The most difficult shot for many amateurs is the shot from a very tight lie.  There is very little room for error, especially if the golfer is not using the bounce.  The tighter the lie, the more likely the golfer should use a putter or even a club like a hybrid.  Just make sure you have practices with a hybrid to understand how the ball will react to the clubface.

11 Golf Drills for Chipping

Classic Quote on Chipping vs Putting

Your worst putt will usually be as good as your best chip.

Arnold Palmer

Chipping vs Putting: Variables to Consider

  • Length of shot
  • Wet grass
  • Slow greens
  • Slope of the green

Variables: Length of shot

The shorter the shot, the more likely it is that the golfer should use a putter.  It takes a high level of skill to hit this chip shot with a highly lofted club.  On the other side is a really long shot.  The golfer might be better hitting a chip and run vs hitting the putter.  The golfer might possess better touch on a long chip shot vs the long putt that they might not practice often.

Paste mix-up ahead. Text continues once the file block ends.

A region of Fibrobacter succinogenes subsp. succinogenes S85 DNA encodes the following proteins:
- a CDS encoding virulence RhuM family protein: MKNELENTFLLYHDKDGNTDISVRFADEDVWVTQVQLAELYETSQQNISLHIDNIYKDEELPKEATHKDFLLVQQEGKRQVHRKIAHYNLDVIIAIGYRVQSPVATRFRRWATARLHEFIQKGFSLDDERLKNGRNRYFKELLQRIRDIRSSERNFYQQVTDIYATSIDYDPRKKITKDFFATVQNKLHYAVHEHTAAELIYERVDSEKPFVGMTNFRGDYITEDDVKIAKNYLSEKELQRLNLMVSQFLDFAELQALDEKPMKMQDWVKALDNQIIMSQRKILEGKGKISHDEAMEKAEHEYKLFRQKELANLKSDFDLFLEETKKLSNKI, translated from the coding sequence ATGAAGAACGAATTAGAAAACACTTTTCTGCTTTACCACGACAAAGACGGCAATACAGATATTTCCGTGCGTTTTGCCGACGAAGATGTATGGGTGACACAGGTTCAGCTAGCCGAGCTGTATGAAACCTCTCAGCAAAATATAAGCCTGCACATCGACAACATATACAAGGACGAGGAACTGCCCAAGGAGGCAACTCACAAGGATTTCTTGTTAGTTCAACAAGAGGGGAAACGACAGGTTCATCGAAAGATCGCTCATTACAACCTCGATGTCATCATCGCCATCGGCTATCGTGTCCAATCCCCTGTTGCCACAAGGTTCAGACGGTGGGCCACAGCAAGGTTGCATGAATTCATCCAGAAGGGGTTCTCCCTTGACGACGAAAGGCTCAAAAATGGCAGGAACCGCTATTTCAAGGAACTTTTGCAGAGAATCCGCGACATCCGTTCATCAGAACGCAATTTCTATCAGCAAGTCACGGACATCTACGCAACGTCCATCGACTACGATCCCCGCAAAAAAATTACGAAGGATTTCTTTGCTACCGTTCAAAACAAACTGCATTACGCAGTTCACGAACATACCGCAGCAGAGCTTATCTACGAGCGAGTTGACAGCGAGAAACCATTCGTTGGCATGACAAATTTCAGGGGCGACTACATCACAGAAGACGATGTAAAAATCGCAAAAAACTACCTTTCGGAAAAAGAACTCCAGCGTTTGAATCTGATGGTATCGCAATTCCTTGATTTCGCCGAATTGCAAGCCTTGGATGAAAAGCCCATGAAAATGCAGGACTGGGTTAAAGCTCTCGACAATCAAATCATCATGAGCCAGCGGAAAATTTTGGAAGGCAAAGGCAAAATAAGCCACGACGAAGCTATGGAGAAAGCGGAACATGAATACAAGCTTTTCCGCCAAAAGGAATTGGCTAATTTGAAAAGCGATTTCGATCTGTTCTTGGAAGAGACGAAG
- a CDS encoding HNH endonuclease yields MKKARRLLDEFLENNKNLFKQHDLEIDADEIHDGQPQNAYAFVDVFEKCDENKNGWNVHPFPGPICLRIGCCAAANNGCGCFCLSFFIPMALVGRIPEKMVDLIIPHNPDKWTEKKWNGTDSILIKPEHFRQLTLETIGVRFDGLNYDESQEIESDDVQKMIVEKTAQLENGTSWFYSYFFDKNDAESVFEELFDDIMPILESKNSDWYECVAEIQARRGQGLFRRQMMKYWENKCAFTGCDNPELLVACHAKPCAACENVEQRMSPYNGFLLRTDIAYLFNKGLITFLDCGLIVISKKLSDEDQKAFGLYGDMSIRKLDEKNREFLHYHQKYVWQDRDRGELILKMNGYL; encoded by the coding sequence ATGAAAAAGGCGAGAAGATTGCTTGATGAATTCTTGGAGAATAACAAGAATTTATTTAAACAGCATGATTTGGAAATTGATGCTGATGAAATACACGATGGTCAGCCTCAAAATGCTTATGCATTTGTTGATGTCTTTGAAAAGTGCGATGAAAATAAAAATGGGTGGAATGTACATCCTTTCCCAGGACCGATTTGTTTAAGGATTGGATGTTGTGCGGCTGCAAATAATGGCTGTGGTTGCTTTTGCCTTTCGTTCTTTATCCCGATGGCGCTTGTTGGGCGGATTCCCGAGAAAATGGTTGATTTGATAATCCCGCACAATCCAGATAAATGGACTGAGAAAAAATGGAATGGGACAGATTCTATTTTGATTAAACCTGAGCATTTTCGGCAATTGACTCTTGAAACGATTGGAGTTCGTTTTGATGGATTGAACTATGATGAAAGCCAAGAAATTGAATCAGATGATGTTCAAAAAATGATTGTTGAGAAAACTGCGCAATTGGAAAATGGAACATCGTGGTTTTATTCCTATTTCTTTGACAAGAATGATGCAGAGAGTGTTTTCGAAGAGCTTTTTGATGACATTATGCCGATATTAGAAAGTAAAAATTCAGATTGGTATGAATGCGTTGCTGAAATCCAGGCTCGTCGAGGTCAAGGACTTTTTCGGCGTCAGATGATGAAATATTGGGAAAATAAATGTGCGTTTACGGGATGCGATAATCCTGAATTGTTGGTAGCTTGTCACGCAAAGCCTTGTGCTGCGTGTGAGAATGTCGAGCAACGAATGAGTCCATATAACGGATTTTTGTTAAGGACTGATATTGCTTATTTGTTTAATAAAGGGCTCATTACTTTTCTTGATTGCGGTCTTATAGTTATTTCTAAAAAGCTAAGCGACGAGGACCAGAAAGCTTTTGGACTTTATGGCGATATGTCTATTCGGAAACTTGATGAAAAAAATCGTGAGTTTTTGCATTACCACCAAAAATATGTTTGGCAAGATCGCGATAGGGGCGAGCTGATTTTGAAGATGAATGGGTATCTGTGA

A recommendation is to test out really long shot game shots and hit 10 putts and 10 chip shots with your go to club.  Measure your proximity to the pin and assess what is the best option for your skill level. 

Chipping from a tight lie

Variables: Wet grass

The wetter the grass, the slower the shot and the more likely the ball will get slowed down significantly the more time the ball spends on the ground.  As a result, the wetter the grass, the more likely you will want to hit a chip vs a putt.  

This could happen if you play golf in the early morning when there is dew on the course or after a rainstorm where there could even be puddles on the course.

There is nothing worse than hitting what you think is a good point to see water flying off your ball and the ball slowing down significantly.

What degree wedge is best for chipping?

Variables: Slow greens

The slower the greens, the more likely the ball will once again slow down quickly and it brings the chip shot back into consideration.  The key here is to test out the greens before playing and have a general idea of what length putt becomes difficult because of the speed of the greens.

The slower green requires a really long and faster putting stroke, which could make contact on the center of the putter face more difficult.

Variables: Slope of the greens